I felt awful on Sunday—headache, tired, the works. I had planned to do at least 11 miles that morning but decided to cut it short with less elevation. Still, in spite of my pounding head and five hours of sleep, I knew I needed to run. As I laced up my shoes at the park, I looked out at the path in the distance and thought to myself, “I could run tomorrow.”
Over the next 3 miles, thoughts floated through my mind:
“I feel terrible. I should just head back.”
“If I do 6 miles, that’s still a good run. Yeah, then I could do 6 tomorrow and still get a good workout.” (In the back of my head: there’s no time for a 6-mile run tomorrow.)
“Maybe I should just turn back. All I want to do is stop right now.”
Still, I pressed on. Around mile 3, with just over a mile of incline left, I made a decision: I am going to be present. I am going to do this run.
You see, this is a battle I fight in my head almost daily. I don’t typically have an hour and a half of mental back-and-forth, but I do have moments nearly every day when I have to make the hard decision. I have to choose to keep running.
I don’t always make the right choice. I’ve jumped ship too soon; I’ve skipped workouts (literally and metaphorically). But in spite of my shortcomings, I’m still grateful for the lessons I’ve learned from running about success in life and business.
1. It’s going to be hard, and then it’s going to be amazing.
Right around mile five of my run, I started feeling fantastic. The weather was perfect. I was alone in the foothills, just nature and me. I could barely feel my headache anymore. It was hard, and then it was amazing. I’ve had the same experience in every “big thing” I’ve undertaken, whether starting my business, training for a physical feat, or writing a book. Each time, it’s been hard, and then it’s been amazing. Every single time.
2. Community is a driver for success.
You can be the lone entrepreneur, but what’s the fun in that? Community and connection is what makes the world go ’round. I’ve found that running with a group on the weekend keeps me motivated all week long. If I skip too many workouts, I’ll fall behind, and then I won’t be able to keep up with my friends.
In business, career, parenting, and relationships, it’s the same: surrounding yourself with a community keeps you accountable. For me, that means being part of a close-knit women’s professional group and separate business mastermind. How about you?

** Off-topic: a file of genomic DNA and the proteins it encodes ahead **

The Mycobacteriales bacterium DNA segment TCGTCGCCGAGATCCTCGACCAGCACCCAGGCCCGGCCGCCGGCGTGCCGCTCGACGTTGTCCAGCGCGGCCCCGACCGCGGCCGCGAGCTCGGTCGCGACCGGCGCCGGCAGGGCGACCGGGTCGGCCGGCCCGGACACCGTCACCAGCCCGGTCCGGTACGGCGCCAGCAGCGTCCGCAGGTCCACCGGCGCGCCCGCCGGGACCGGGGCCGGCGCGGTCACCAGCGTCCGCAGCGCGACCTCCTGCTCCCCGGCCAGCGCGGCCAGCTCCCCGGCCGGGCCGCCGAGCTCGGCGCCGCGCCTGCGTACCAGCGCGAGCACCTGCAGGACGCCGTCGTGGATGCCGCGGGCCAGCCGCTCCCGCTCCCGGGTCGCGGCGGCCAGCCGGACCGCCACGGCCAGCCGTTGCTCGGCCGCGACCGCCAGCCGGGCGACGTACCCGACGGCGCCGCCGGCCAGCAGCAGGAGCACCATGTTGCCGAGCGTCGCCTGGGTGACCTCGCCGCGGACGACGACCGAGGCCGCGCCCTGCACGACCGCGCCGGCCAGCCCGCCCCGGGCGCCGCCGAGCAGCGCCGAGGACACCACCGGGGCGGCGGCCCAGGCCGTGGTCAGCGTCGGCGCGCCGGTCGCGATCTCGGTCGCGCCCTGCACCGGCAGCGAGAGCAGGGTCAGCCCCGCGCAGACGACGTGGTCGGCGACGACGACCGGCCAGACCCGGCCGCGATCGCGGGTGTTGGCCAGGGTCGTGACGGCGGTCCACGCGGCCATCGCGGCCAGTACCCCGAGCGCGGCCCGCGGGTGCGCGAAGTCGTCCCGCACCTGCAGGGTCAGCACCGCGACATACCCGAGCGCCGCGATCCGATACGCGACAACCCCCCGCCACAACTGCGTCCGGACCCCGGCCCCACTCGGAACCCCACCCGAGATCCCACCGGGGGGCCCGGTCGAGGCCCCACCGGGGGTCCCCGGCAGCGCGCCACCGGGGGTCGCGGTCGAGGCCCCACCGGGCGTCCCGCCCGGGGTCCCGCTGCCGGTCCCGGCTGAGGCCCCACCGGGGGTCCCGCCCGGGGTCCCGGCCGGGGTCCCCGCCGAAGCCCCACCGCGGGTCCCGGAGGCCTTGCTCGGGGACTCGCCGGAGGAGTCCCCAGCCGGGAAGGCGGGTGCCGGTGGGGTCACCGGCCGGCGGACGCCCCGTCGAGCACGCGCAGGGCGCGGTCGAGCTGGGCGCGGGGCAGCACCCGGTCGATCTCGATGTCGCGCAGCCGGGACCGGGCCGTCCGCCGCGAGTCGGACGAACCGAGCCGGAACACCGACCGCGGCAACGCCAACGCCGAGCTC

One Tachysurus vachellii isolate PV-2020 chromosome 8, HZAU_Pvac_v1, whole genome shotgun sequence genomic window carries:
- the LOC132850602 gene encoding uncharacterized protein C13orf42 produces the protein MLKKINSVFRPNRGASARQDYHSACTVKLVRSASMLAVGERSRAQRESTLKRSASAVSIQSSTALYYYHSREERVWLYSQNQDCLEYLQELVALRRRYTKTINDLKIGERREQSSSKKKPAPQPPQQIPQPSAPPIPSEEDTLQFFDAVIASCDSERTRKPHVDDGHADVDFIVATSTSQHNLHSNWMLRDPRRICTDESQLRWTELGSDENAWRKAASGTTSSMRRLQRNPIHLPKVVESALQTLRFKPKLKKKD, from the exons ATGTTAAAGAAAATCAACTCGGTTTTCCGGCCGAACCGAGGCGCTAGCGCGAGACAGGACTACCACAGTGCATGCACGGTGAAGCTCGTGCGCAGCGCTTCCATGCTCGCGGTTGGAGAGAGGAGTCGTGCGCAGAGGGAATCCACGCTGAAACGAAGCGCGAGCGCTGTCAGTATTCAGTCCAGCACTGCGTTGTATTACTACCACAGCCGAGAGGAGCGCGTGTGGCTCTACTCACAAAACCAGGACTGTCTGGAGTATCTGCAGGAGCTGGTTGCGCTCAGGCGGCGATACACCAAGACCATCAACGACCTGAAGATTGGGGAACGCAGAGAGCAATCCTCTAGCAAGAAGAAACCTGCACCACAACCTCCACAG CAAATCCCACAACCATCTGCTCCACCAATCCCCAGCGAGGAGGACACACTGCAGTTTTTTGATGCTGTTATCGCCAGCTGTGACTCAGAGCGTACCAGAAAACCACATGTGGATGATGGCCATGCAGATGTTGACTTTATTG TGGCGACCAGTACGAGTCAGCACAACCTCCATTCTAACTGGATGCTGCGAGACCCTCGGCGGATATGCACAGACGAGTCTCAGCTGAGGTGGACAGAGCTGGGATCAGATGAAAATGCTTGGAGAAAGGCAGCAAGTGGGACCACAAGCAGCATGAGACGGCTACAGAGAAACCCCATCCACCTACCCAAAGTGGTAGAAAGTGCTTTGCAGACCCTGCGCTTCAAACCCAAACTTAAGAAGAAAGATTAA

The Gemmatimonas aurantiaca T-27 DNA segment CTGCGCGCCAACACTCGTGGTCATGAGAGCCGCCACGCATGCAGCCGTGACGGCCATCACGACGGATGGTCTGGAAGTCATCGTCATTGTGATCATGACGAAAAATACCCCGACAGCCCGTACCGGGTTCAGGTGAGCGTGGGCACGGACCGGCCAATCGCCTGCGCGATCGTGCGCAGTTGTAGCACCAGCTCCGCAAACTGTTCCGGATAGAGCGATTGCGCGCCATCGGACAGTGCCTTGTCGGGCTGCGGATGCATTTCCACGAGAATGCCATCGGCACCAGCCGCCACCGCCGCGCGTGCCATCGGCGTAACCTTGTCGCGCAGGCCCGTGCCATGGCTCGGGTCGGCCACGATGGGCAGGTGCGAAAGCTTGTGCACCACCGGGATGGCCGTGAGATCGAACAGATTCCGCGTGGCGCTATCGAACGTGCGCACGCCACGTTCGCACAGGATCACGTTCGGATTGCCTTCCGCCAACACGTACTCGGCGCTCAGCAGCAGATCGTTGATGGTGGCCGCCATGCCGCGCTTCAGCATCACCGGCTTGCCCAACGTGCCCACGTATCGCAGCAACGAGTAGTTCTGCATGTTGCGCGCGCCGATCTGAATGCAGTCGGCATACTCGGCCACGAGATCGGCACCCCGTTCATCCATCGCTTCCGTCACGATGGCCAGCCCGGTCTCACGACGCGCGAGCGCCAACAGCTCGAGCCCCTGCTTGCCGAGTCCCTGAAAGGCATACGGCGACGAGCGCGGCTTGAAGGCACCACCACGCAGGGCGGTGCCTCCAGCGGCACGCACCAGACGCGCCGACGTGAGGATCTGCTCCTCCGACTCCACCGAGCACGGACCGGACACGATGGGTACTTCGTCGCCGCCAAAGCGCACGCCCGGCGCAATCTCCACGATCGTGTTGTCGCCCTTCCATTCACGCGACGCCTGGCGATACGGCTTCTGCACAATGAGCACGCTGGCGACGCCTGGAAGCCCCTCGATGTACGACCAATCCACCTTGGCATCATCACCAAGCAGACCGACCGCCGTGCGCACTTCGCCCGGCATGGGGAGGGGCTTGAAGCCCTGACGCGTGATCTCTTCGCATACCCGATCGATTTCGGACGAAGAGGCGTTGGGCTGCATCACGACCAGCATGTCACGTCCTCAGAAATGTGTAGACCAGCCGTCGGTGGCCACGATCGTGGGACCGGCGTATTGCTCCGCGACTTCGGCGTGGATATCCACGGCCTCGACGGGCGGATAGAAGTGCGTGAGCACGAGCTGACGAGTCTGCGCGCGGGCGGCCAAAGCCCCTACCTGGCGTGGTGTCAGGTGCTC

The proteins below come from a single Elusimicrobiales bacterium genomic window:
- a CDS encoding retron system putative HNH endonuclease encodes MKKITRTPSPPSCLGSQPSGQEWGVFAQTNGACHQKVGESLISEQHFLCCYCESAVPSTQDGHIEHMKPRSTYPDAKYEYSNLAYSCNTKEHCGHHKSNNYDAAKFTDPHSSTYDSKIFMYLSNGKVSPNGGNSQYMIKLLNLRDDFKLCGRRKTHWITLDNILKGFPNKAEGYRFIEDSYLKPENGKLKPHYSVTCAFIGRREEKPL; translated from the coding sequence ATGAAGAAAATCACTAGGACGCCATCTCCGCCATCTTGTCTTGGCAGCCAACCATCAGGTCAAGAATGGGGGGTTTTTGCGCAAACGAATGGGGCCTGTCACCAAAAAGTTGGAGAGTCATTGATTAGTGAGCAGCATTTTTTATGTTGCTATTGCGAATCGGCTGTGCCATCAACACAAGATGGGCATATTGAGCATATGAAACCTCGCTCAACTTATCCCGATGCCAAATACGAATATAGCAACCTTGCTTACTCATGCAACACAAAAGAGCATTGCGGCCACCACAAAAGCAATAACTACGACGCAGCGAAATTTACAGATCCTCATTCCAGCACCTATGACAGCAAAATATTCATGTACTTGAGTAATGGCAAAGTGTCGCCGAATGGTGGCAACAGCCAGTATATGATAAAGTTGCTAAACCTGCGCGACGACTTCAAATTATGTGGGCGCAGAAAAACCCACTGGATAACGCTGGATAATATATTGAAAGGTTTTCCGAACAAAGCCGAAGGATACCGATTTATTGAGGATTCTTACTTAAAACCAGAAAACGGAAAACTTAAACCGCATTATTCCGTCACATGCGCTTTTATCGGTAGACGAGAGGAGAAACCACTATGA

3. Gratitude is everything.
Gratitude has a consistent reciprocity to it. I try to focus on intentional gratitude daily, and it also pops up at unexpected times, overwhelming in its force. I experience a feeling of gratefulness during nearly every long run, an extreme, full-body, energizing sense of wonder and thankfulness. (Perhaps it’s just the runner’s high, but I call it my “gratitude moment.”)
It can be easy to feel gratitude in running; it’s not so easy to feel that way in the middle of a stressful project or toddler meltdown. What I learn from running—that sense of connectedness and calm—I try to bring to everyday moments in work and at home. It’s a daily practice, and like running, it’s worth it.
4. You’ve got to keep your fitness up all the time.
I have a life plan to be in half-marathon shape at all times. It’s easier than it sounds. Being fit just requires training up to that level and then maintaining it through consistent workouts during the week and one long run every weekend.
Isn’t it the same in other areas of life? In business, my goal is to be at the top of my field, which requires constant learning so that when opportunities come up, I’m ready for them. If I don’t keep my fitness up (in running or business), I’m almost guaranteed to miss out.
For a client of mine, fitness means planning several steps ahead of where his business is today so he can be ready for the opportunities that come tomorrow (and the next day, and the next). For a stay-at-home parent friend of mine, that means organizing her life proactively to make sure she’s creating the kind of childhood she wants for her children. What does fitness look like in your life or work?
5. Suffering reveals excellence.
Have you ever worked so hard at something that you’re exhausted at the end—you really gave it everything you had, and were left depleted, with nothing left to contribute? And wasn’t it magical?
Running has taught me that there’s beauty in suffering, to seeing what my body can do, how far I can push it, how hard I can work. I feel that way about work, too: there’s something incredible about putting everything I have into something.
The point of exhaustion is past pretense, falsehood. Suffering reveals excellence because we are giving everything we have in that moment, in those conditions, at that place, in that way. It’s not always tidy, and it doesn’t always fit our societal definition of what excellence looks like, but is there anything truer than laying it all on the line to do something really, really difficult?
Whether you run or practice yoga, dance or walk, hike or bike, I bet there are lessons you can apply from your sport like I did. Please share in the comments—I’d love to read what you’ve learned about success.